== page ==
An ounce of prevention

      It's 3 a.m., and you and a few other officers are on surveillance. The city has been plagued by a rash of hot-prowl burglaries over the past few weeks. The suspect has not been seen, usually because the victims were asleep when the burglary...


      It's 3 a.m., and you and a few other officers are on surveillance. The city has been plagued by a rash of hot-prowl burglaries over the past few weeks. The suspect has not been seen, usually because the victims were asleep when the burglary occurred.

   The Crime Analysis Unit predicted the perp might strike in this area between the hours of midnight and 4 a.m. They also suggested he might be on foot or bicycle. His modus operandi is to remove louvered window panels or enter via unlocked doors, so he travels light and carries few tools. He likes to strike first-floor structures.

   At 3:25 a.m., the radio silence is broken. "I see movement at post No. 3," one of the officers says. "One L31, the suspect just entered via a louvered window."

   At 3:30 a.m., one of the officers reports: "One L32, code four, suspect in custody."

   Any law enforcement agency could be the problem solver in this scenario by using predictive analytics to solve crimes before they occur again. In this instance, the local police crime analysis unit was able to process police report data from past incidents to predict when and where the next crimes were likely to occur. The watch commander only had to strengthen police staffing in targeted areas, and wait.

   Advanced predictive analytics could be the next generation problem-solving tool for the policing profession. Predictive analytics combines existing technologies like computers, crime analysis and well-developed police reporting techniques and adds a few newer technologies such as artificial intelligence, universally shared data and borrowed technology from the consumer industry to build a system that is capable of predicting crime before it happens. The result is a network that gathers disparate data and uses software that is engineered and tested in the private customer management industry to model patterns and trends from crime data.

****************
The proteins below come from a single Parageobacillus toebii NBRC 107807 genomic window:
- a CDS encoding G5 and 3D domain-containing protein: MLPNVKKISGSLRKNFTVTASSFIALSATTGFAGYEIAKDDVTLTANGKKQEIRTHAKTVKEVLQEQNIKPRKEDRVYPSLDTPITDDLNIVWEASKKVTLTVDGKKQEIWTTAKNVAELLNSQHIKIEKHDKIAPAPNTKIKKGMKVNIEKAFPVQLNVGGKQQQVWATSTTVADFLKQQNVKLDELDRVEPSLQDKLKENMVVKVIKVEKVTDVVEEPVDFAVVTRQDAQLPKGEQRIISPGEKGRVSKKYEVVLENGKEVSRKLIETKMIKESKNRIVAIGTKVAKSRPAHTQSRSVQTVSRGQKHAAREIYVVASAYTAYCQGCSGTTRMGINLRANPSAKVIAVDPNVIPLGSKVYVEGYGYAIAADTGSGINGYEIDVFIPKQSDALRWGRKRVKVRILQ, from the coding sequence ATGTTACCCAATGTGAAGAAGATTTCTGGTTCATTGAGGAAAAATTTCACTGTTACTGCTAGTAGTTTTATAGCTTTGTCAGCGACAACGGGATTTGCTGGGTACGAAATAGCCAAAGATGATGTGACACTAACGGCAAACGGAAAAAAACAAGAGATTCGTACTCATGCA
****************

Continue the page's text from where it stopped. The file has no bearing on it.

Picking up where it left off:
But high-tech tools alone cannot solve crimes. Crime analysts within the agency must analyze the results and offer police management insight as to where police resources are likely needed the most. And managers must balance their daily needs for patrol services with the potential to catch criminals through the strategic placement of officers in the field.

   Predictive crime analysis packs potential

   Law enforcement agencies have contributed crime data to the FBI's Uniform Crime Reporting (UCR) system since the 1930s. Participation in this system is not mandatory. However, as of 1995 the statistics represented in the UCR program included 95 percent of the nation's total population. The ability to quantify crime incidents in this way is one of the reasons predictive analytics presents such an excellent option for problem solving.

   Consider that: According to the FBI Crime Clock (2006), residential burglaries occur once every 14.4 seconds in the United States. Of the roughly 2,183,746 residential burglaries reported nationwide, little more than 275,000 were cleared by arrest. These numbers alone seem to present a huge opportunity for policing to get ahead of the curve, and actually make a dent in reducing or eliminating property crimes altogether. The FBI Crime Clock also reported crimes of passion such as homicides occurred much less frequently; at an average of one every 30.9 minutes. In either case, it is possible to predict certain drug-related or domestic violence-related homicides because of the meticulous counting law enforcement does, reports Colleen McCue, author of "Doing More with Less — Data Mining in Police Deployment Decisions."

Leveraging computer tech

   Fueled by the confluence of evolving computer technology, improved sharing of data between agencies and adaptations from the private sector, it is possible to bring reliable predictability and advanced problem solving to local police agencies. It's a matter of simple averages that computer technology alone will solve some crimes, and so will improved data sharing between law enforcement agencies. What modern policing needs to understand is that advanced predictive analytics acts as a force multiplier when all of these technologies are focused on problem solving.

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